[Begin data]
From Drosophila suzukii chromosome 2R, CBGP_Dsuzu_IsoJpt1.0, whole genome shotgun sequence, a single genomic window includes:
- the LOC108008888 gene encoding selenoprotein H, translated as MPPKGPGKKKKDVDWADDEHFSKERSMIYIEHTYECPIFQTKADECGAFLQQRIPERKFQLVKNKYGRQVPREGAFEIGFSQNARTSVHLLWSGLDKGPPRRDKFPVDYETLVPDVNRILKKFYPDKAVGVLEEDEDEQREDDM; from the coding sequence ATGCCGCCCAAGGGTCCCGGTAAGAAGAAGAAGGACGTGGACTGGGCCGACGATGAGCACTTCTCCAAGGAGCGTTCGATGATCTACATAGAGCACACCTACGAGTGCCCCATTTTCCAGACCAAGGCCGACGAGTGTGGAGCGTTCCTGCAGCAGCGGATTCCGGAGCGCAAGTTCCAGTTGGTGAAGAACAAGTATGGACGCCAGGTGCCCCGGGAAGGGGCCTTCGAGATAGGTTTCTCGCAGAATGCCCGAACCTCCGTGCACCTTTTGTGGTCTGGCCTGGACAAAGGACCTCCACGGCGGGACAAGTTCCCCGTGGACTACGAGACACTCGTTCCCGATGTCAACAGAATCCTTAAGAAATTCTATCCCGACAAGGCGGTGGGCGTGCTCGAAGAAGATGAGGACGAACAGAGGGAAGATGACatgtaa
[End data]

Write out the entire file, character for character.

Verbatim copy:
From Drosophila suzukii chromosome 2R, CBGP_Dsuzu_IsoJpt1.0, whole genome shotgun sequence, a single genomic window includes:
- the LOC108008888 gene encoding selenoprotein H, translated as MPPKGPGKKKKDVDWADDEHFSKERSMIYIEHTYECPIFQTKADECGAFLQQRIPERKFQLVKNKYGRQVPREGAFEIGFSQNARTSVHLLWSGLDKGPPRRDKFPVDYETLVPDVNRILKKFYPDKAVGVLEEDEDEQREDDM; from the coding sequence ATGCCGCCCAAGGGTCCCGGTAAGAAGAAGAAGGACGTGGACTGGGCCGACGATGAGCACTTCTCCAAGGAGCGTTCGATGATCTACATAGAGCACACCTACGAGTGCCCCATTTTCCAGACCAAGGCCGACGAGTGTGGAGCGTTCCTGCAGCAGCGGATTCCGGAGCGCAAGTTCCAGTTGGTGAAGAACAAGTATGGACGCCAGGTGCCCCGGGAAGGGGCCTTCGAGATAGGTTTCTCGCAGAATGCCCGAACCTCCGTGCACCTTTTGTGGTCTGGCCTGGACAAAGGACCTCCACGGCGGGACAAGTTCCCCGTGGACTACGAGACACTCGTTCCCGATGTCAACAGAATCCTTAAGAAATTCTATCCCGACAAGGCGGTGGGCGTGCTCGAAGAAGATGAGGACGAACAGAGGGAAGATGACatgtaa